This presentation will describe results from two studies examining the impact of chronic conditions and labour market participation, using two different representative population data sets in Canada. The first study examined the relationship between seven physical chronic conditions and labour market participation in Canada between 2000 and 2005 using repeated cross-sectional data from the Canadian Community Health Surveys (N = 122,106). The second study created a dynamic longitudinal cohort from the Canadian National Population Health Survey, to examine the relationship between the initial incidence of five different conditions and labour market participation, both concurrently and two years later.
In the first study all conditions were associated with an increased probability of not being able to work due to health reasons. Heart disease was associated with the greatest probability of not working due to health reasons. Arthritis was associated with the largest population attributable fraction. In addition, particular combinations of chronic conditions (heart disease and diabetes; and arthritis and back pain) were associated with super-additive risks of not working. In the second study the onset of all conditions (with the exception of hypertension) was related to work loss concurrently (Time 1) and two year subsequently (Time 2). The relationship between chronic diseases and work loss at Time 2 was completely mediated through Time 1 work status.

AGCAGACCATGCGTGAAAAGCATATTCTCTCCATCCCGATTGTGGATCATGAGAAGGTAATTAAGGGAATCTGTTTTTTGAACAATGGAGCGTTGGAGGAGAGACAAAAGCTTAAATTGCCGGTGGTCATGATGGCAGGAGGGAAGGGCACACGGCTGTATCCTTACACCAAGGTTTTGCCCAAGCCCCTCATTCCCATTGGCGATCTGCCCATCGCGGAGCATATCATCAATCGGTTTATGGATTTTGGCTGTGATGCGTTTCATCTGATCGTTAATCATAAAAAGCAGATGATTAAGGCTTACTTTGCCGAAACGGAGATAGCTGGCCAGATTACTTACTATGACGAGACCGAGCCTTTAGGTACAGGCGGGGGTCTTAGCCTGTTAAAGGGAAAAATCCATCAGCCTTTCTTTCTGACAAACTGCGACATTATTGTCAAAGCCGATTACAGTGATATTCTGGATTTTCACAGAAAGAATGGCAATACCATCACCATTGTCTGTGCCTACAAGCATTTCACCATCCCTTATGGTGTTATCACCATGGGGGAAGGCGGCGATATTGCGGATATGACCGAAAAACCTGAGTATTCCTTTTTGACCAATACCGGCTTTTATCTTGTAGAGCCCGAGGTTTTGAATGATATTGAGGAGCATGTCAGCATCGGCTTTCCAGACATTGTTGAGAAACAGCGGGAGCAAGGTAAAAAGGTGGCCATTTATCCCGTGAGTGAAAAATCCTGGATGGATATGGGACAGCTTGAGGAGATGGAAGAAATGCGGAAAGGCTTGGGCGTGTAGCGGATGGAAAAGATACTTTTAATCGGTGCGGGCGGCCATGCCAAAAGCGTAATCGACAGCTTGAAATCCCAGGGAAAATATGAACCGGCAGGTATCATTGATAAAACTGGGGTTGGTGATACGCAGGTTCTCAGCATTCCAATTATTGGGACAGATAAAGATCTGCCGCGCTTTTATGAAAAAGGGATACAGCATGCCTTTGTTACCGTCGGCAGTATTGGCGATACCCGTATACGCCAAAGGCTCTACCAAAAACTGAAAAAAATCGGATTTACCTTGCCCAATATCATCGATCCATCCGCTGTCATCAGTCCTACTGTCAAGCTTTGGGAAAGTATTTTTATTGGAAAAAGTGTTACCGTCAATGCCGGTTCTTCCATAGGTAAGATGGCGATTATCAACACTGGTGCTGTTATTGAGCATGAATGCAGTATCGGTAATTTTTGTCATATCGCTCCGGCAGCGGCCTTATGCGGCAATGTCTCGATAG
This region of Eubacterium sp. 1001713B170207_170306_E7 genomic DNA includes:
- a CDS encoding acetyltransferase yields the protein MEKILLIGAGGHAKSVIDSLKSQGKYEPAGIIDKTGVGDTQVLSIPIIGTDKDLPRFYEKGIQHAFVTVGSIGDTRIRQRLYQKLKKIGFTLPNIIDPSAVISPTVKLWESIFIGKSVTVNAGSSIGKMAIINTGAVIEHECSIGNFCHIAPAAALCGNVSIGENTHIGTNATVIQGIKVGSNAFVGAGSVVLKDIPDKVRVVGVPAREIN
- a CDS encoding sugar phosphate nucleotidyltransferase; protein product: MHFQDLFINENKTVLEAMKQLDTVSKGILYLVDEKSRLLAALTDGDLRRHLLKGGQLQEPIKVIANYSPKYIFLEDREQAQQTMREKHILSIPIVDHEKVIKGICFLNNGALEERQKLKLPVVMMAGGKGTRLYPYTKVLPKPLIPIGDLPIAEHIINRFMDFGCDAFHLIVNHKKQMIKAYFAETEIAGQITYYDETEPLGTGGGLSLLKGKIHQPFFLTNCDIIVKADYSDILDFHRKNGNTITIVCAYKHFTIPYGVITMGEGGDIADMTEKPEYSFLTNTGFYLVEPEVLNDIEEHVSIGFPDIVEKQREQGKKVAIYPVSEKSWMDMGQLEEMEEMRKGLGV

The results of the first study demonstrate that chronic conditions are associated with labour market participation limitations, but to differing extents. Using a stronger longitudinal design, the second study demonstrates that chronic disease diagnosis is associated with immediate and prolonged work loss. Strategies to keep older workers in the labour market in Canada will need to address barriers to staying at work that result from the initiation and continued presence of chronic conditions, and particular combinations of conditions.
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